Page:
I think some kind of licensing was tehcnicall there, it was just easy to ignore back then bc they weren’t pushing it in our faces every second (like i remember warnings on beginning of movies even before 2000s). I kinda remember one of my friends getting music off amzaon a long time ago but for stuff like that i assume it was just a EULA that they could click once and be done with (no clue how it works present day). Maybe it depends on exactly what we’re talking about, but just saying I’m confident that greedy bastards would have some kind of legal something tied to it, even in 2000s before you could download. I just don’t care - don’t let em know you real info and fuck em 😀

            • @Whirlybird@aussie.zone
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              -34 months ago

              I’m not “extremely young”, in fact I’m likely older than you. That is always how digital purchases have worked.

      • @DudeDudenson@lemmings.world
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        104 months ago

        Depends, did you literally get the title and agree that you were purchasing it from the last owner before he decided a day later that you were renting it and took it all back?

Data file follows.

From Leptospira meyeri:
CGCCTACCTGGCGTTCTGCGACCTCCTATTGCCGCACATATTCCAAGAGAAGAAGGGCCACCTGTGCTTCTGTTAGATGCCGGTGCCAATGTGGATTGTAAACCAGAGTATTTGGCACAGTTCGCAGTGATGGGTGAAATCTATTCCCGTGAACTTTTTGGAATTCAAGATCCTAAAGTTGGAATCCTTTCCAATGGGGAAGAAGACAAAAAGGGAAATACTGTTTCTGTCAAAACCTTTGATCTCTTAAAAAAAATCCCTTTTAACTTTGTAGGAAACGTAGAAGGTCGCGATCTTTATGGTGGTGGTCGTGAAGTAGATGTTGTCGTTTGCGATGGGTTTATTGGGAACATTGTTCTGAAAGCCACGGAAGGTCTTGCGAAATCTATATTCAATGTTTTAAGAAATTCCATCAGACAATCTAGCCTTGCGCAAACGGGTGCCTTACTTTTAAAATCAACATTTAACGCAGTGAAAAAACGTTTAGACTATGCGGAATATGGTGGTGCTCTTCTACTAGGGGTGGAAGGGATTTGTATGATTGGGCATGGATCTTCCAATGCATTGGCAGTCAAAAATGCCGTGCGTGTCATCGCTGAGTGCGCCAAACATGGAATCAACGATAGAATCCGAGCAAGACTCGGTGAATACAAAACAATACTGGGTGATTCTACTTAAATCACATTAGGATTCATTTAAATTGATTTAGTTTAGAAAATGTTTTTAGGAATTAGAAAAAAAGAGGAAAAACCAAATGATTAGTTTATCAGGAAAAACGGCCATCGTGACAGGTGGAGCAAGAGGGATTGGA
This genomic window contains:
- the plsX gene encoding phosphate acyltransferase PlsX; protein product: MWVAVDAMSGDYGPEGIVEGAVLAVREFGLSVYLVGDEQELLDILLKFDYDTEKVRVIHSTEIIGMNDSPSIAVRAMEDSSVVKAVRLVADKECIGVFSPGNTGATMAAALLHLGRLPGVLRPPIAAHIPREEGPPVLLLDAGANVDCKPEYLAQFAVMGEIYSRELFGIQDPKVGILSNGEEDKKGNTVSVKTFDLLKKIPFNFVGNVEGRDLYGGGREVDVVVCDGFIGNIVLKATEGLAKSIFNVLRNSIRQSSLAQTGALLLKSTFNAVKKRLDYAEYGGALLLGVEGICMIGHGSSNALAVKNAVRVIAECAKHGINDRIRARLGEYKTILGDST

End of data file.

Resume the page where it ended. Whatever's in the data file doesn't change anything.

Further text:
• @ArcaneSlime@lemmy.dbzer0.com
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            74 months ago

            No no, the service has to have the license. It’s like you buy a lambo from “steve’s lambos,” but he then 2y later loses the rights to sell lambos, lambo pulls their license. So lambo comes and takes your car out of the garage because the guy who sold it to you no longer has the right to sell it, even though he did have that right at the time of the transaction.

          • @smik@discuss.tchncs.de
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            64 months ago

            It’s more like upfront paying a rented Lambo and the car dealer can order it back anytime without notice and reason. You know it’s rented although you paid a huge sum (often as high as a new Lambo) but it might have been the only way to get that specific model. You just hope they are a nice company and let you drive as long as possible. Also, you can’t resell it either ofc.

              • Neshura
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                14 months ago

                Doesn’t make it any better of a practice. If anything it just highlights what kind of trashcan company Ferrari avtually is

        • @Whirlybird@aussie.zone
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          4 months ago

          With digital shows and movies -and games - you’re essentially buying a limited license that can be revoked at any time. This shouldn’t be news to anyone. You’re not actually buying ownership of the show/movie.

          Even physical media you’re just buying a license. That license has restrictions.

      • Pahonix Warigget
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        24 months ago

        depends, when you’re done “stealing” it does the original owner still have it? you’re making the same mistake that this phrase was meant to address: that infinitely replicable goods aren’t the same as physical, exclusive goods.